shortest path, or the path which presents fewest impediments, is that which he chooses; and the like applies to courses of conduct at large: he does not use great effort to satisfy a want when small effort will do. Given his surroundings and the occupation he chooses, when choice is possible, is that which promises a satisfactory livelihood with the least tax on such powers as he has, bodily and mental—is the easiest to his particular nature, all things considered. What holds of individuals holds of masses of individuals; and hence the inhabitants of a tract offering facilities for a particular occupation fall into that occupation. In § 732 of the Principles of Sociology I have given from various countries illustrations of the ways in which local conditions determine the local industries:—instance among ourselves mining districts where there are coal, ironstone, lead, slate; wheat-growing districts and pastoral districts; fruit and hop districts; districts for weavers, stockingers, workers in iron; places for shipbuilding, importing, fishing, etc.: showing that certain sections of the population become turned into organizations for the production of certain commodities, without reference to the directive agency of any man. So in each case is it with the various classes of merchants, shopkeepers, professional men, etc., who in each of these centers minister to those engaged in its special industries: nobody ordering them to come or to go.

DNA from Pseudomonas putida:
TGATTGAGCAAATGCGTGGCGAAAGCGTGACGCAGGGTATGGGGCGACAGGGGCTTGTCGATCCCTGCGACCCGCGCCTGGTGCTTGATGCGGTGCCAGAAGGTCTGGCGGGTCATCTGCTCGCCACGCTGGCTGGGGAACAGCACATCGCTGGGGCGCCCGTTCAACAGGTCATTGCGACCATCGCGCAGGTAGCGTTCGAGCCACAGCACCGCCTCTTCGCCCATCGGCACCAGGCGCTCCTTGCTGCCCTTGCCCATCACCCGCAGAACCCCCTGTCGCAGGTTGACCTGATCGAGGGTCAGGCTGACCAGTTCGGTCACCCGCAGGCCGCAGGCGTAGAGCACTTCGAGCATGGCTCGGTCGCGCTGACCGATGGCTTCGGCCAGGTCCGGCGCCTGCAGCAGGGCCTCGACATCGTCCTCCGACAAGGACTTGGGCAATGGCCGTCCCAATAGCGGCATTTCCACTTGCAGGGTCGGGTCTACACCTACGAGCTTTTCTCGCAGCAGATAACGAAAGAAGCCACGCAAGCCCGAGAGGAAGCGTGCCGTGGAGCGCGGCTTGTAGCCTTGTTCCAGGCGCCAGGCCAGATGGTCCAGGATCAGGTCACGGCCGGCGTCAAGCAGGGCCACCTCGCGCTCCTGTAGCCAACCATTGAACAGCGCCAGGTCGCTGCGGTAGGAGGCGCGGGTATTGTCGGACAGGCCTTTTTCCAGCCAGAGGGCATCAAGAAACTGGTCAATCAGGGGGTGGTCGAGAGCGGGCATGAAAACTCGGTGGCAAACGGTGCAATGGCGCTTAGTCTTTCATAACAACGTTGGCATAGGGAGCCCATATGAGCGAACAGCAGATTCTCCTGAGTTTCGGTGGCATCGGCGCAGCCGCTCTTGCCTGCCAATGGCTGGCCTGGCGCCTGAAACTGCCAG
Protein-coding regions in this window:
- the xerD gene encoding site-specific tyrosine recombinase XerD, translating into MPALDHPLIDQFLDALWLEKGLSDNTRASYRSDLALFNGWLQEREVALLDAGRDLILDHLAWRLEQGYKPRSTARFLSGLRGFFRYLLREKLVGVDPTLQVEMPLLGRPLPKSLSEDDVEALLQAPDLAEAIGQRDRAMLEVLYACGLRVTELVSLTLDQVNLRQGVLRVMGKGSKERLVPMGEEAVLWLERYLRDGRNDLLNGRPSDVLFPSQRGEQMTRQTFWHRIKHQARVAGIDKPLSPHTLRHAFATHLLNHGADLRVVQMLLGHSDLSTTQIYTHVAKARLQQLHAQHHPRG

Similarly when we pass from production to distribution. As in India at the present time, where a Juggernaut festival is accompanied by a vast fair; as, according to Curtius and Mommsen, in Greece and Rome, the gatherings of people to make sacrifices to the gods were the occasions for trading; so in Christian times, church festivals and saints' days, drawing assemblages of people for worship, led to active exchange of commodities—the names of the fairs proving their origin. This was not arranged by any one: it arose from the common sense of all who wanted to sell some things and buy others. There has been a like history for the rise of markets, and the transition from weekly to bi-weekly, and finally to daily, markets in respect of important things—corn, money, securities. No superior man, political or other, dictated these developments. When barter gave place to exchange by means of a currency, the like happened. One wanting to dispose of surplus goods, meeting those who had no personal need for such goods, took in exchange certain things in universal demand, which he knew he would be able to pass on in like manner—in early stages articles of food, of warmth, of defense, of ornament; and from such articles arose in each case a currency—here dried fish, there tea-bricks, and in other cases skins, bundles of cotton, here standard bars of rock salt, there standard bars of iron, in one place definite lengths of cloth, and in an-